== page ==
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Undercover police set to patrol nightclubs and bars to protect women

The government has announced plans to test an increased presence of officers around nightlife venues

  • Patrick Hinton
  • 16 March 2021
Undercover police set to patrol nightclubs and bars to protect women

Nightclubs and bars in England and Wales will be patrolled by police officers seeking to identify predatory and suspicious offenders attending nightlife venues, as part of a government programme.

The programme has been named ‘Project Vigilant’, and pilot tests will include both plainclothes officers patrolling areas around clubs and bars, and increased uniformed police patrols when crowds exit venues at closing times.

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Other measures announced by the government amid calls to protect women from sexual harassment and assault following the arrest of a serving Met Police officer for the murder of Sarah Everard include doubling the Safer Streets fund that pays for street measures such as better lighting and CCTV to £45 million.

The UK’s mass surveillance regime has been ruled unlawful by EU courts multiple times in recent years.

Labour MP Stella Creasy said on BBC Radio 4’s Today programme that the plans are largely wide of the mark in providing help to women: “Sarah Everard was not on a night out, so the idea that putting plainclothes police officers in nightclubs is going to solve this problem doesn’t recognise that women get abused, assaulted, intimidated in all sorts of places.

“Ask women who’ve gone for a run recently in broad daylight in their parks about their experiences and you’ll realise some of the scale of the challenge. And what strikes me is that 80% of women report being sexually harassed in public spaces but, in those surveys, 90% of them say they never report it because they don’t believe anything will change.”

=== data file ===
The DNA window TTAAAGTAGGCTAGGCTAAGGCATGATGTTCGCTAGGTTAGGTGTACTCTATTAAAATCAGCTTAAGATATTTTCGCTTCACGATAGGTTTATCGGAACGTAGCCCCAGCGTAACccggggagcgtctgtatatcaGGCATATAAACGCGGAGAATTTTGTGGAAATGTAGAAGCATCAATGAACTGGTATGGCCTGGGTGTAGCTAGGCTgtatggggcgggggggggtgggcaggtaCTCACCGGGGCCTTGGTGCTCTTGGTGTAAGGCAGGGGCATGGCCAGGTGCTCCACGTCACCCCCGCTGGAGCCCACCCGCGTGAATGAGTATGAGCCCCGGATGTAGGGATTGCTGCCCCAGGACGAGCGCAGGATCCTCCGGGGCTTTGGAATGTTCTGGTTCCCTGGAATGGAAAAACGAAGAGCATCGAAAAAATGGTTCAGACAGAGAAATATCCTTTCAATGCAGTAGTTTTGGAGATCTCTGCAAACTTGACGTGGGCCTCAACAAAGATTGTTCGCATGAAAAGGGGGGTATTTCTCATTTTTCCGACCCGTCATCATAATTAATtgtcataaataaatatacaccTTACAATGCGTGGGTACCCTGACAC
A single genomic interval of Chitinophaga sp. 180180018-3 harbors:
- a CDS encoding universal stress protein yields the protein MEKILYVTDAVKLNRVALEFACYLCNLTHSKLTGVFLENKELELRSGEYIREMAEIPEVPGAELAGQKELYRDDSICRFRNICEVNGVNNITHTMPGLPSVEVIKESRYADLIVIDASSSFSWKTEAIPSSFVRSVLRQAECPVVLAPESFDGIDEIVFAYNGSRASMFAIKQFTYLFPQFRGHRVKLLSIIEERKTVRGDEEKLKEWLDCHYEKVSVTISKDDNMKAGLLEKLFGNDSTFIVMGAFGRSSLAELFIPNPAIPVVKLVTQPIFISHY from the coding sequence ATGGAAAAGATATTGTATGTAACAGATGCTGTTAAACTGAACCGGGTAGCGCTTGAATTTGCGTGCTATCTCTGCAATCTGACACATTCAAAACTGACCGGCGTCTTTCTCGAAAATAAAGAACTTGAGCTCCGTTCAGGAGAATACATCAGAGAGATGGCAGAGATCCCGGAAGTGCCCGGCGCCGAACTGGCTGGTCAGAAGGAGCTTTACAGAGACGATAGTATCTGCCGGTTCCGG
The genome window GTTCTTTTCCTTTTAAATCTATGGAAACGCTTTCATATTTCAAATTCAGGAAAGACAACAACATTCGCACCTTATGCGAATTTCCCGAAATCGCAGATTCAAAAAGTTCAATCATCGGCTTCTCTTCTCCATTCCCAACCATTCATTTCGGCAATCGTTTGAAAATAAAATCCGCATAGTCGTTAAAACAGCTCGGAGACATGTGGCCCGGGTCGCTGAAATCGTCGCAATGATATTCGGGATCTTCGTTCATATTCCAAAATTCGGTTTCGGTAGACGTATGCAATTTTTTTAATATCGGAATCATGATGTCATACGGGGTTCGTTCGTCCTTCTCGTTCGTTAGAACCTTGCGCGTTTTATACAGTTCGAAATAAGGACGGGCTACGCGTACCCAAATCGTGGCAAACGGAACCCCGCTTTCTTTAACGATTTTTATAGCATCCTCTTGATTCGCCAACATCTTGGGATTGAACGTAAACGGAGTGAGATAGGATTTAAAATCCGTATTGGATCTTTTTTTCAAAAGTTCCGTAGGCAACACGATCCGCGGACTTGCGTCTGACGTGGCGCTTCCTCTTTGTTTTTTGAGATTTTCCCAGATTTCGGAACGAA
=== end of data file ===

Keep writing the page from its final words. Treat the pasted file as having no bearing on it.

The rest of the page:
She also called called for misogyny to be recorded as a hate crime, “so that existing crimes like sexual harassment, abuse and intimidation can be reported and recorded as such, so we can build up patterns of where the problems are to help the police with the way in which they investigate these issues”.

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Foreign secretary Dominic Raab spoke to Sky News and admitted the government has more to do to protect women from violence, saying: “I think it is appalling that women still suffer the fear, the intimidation, the threats – and I say that as a son, a husband and a brother of a sister.

“Of course we’ve all got – and I think the vast majority of men will feel this while recognising that women are the ones that face the brunt of this – a stake in society and we all very personally want to see the streets safe for women to walk at night.”

[Via: Guardian]

Patrick Hinton is Mixmag's Digital Features Editor, follow him on Twitter

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